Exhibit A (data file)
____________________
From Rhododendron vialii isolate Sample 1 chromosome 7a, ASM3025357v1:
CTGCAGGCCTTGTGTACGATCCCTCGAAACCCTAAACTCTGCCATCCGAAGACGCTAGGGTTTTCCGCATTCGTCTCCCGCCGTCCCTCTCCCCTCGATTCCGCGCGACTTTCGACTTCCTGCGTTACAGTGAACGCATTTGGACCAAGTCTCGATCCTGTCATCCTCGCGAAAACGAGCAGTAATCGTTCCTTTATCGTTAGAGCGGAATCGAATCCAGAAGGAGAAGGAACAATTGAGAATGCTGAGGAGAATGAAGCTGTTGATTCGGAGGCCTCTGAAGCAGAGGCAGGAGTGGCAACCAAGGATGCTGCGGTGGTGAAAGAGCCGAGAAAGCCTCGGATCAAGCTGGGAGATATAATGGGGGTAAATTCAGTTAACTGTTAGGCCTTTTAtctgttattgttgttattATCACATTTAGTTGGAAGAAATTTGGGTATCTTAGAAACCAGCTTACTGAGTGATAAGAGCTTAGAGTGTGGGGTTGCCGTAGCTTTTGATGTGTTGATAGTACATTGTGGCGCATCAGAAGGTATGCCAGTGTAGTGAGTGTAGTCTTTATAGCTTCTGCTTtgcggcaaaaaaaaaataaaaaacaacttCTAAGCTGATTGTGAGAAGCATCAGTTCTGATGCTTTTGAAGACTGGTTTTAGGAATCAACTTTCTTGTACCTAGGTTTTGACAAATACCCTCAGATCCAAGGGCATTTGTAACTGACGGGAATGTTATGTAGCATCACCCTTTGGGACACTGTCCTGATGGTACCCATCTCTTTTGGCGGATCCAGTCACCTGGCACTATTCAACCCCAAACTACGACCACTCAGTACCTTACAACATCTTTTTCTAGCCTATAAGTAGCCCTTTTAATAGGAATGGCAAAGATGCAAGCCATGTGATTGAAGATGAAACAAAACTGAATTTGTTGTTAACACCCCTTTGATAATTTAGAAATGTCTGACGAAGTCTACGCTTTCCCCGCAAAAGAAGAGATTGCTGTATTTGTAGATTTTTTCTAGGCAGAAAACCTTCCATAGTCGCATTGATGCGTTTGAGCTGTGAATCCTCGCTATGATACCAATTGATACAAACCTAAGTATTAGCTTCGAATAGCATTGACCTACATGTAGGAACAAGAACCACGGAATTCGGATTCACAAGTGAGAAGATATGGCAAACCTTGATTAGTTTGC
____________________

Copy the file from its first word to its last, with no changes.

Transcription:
From Rhododendron vialii isolate Sample 1 chromosome 7a, ASM3025357v1:
CTGCAGGCCTTGTGTACGATCCCTCGAAACCCTAAACTCTGCCATCCGAAGACGCTAGGGTTTTCCGCATTCGTCTCCCGCCGTCCCTCTCCCCTCGATTCCGCGCGACTTTCGACTTCCTGCGTTACAGTGAACGCATTTGGACCAAGTCTCGATCCTGTCATCCTCGCGAAAACGAGCAGTAATCGTTCCTTTATCGTTAGAGCGGAATCGAATCCAGAAGGAGAAGGAACAATTGAGAATGCTGAGGAGAATGAAGCTGTTGATTCGGAGGCCTCTGAAGCAGAGGCAGGAGTGGCAACCAAGGATGCTGCGGTGGTGAAAGAGCCGAGAAAGCCTCGGATCAAGCTGGGAGATATAATGGGGGTAAATTCAGTTAACTGTTAGGCCTTTTAtctgttattgttgttattATCACATTTAGTTGGAAGAAATTTGGGTATCTTAGAAACCAGCTTACTGAGTGATAAGAGCTTAGAGTGTGGGGTTGCCGTAGCTTTTGATGTGTTGATAGTACATTGTGGCGCATCAGAAGGTATGCCAGTGTAGTGAGTGTAGTCTTTATAGCTTCTGCTTtgcggcaaaaaaaaaataaaaaacaacttCTAAGCTGATTGTGAGAAGCATCAGTTCTGATGCTTTTGAAGACTGGTTTTAGGAATCAACTTTCTTGTACCTAGGTTTTGACAAATACCCTCAGATCCAAGGGCATTTGTAACTGACGGGAATGTTATGTAGCATCACCCTTTGGGACACTGTCCTGATGGTACCCATCTCTTTTGGCGGATCCAGTCACCTGGCACTATTCAACCCCAAACTACGACCACTCAGTACCTTACAACATCTTTTTCTAGCCTATAAGTAGCCCTTTTAATAGGAATGGCAAAGATGCAAGCCATGTGATTGAAGATGAAACAAAACTGAATTTGTTGTTAACACCCCTTTGATAATTTAGAAATGTCTGACGAAGTCTACGCTTTCCCCGCAAAAGAAGAGATTGCTGTATTTGTAGATTTTTTCTAGGCAGAAAACCTTCCATAGTCGCATTGATGCGTTTGAGCTGTGAATCCTCGCTATGATACCAATTGATACAAACCTAAGTATTAGCTTCGAATAGCATTGACCTACATGTAGGAACAAGAACCACGGAATTCGGATTCACAAGTGAGAAGATATGGCAAACCTTGATTAGTTTGC